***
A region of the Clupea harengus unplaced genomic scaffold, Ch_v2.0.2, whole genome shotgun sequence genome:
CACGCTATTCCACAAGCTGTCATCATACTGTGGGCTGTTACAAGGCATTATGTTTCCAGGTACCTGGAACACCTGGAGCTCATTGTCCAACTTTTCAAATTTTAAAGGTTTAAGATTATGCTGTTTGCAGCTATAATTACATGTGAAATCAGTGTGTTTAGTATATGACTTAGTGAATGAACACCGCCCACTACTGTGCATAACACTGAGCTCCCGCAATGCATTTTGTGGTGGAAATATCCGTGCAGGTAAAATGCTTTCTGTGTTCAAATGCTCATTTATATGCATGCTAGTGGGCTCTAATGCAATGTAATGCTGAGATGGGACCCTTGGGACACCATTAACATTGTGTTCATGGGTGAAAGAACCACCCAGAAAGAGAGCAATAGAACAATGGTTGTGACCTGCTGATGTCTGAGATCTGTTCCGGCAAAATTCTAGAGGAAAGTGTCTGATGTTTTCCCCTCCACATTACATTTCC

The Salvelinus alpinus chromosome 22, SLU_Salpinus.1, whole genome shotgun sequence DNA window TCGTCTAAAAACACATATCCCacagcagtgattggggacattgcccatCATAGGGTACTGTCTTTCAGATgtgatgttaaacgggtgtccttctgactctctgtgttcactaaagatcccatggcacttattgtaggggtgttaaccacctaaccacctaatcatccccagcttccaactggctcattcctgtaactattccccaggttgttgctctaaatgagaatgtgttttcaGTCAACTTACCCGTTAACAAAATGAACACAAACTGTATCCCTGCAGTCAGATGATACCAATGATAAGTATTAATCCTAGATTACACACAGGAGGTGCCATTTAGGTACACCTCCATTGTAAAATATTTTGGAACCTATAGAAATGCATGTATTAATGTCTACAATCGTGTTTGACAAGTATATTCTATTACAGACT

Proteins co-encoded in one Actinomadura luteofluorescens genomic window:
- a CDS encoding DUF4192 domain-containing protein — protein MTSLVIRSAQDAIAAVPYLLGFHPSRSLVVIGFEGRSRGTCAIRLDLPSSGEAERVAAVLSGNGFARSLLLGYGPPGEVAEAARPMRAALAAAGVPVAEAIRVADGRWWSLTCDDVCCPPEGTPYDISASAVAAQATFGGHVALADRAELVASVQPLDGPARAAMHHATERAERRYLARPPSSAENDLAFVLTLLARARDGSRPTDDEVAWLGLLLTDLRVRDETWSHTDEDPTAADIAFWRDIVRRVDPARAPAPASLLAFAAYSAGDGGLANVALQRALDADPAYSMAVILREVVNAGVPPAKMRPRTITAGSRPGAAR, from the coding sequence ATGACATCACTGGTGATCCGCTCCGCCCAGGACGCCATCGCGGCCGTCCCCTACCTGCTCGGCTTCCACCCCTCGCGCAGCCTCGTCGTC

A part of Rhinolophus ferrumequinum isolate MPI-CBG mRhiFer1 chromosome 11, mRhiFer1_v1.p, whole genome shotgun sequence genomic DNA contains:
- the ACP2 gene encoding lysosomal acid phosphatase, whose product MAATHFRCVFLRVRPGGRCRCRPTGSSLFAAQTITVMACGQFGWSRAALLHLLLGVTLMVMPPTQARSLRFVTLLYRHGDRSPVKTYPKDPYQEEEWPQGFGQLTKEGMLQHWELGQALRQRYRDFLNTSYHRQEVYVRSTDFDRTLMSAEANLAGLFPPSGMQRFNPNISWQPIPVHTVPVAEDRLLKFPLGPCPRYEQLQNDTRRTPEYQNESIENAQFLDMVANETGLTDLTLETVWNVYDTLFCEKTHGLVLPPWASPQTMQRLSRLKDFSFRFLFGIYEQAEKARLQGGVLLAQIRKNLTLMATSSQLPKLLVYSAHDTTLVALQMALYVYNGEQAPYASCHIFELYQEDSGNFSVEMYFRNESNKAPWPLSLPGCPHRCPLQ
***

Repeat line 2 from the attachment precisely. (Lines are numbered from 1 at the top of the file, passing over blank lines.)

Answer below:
CACGCTATTCCACAAGCTGTCATCATACTGTGGGCTGTTACAAGGCATTATGTTTCCAGGTACCTGGAACACCTGGAGCTCATTGTCCAACTTTTCAAATTTTAAAGGTTTAAGATTATGCTGTTTGCAGCTATAATTACATGTGAAATCAGTGTGTTTAGTATATGACTTAGTGAATGAACACCGCCCACTACTGTGCATAACACTGAGCTCCCGCAATGCATTTTGTGGTGGAAATATCCGTGCAGGTAAAATGCTTTCTGTGTTCAAATGCTCATTTATATGCATGCTAGTGGGCTCTAATGCAATGTAATGCTGAGATGGGACCCTTGGGACACCATTAACATTGTGTTCATGGGTGAAAGAACCACCCAGAAAGAGAGCAATAGAACAATGGTTGTGACCTGCTGATGTCTGAGATCTGTTCCGGCAAAATTCTAGAGGAAAGTGTCTGATGTTTTCCCCTCCACATTACATTTCC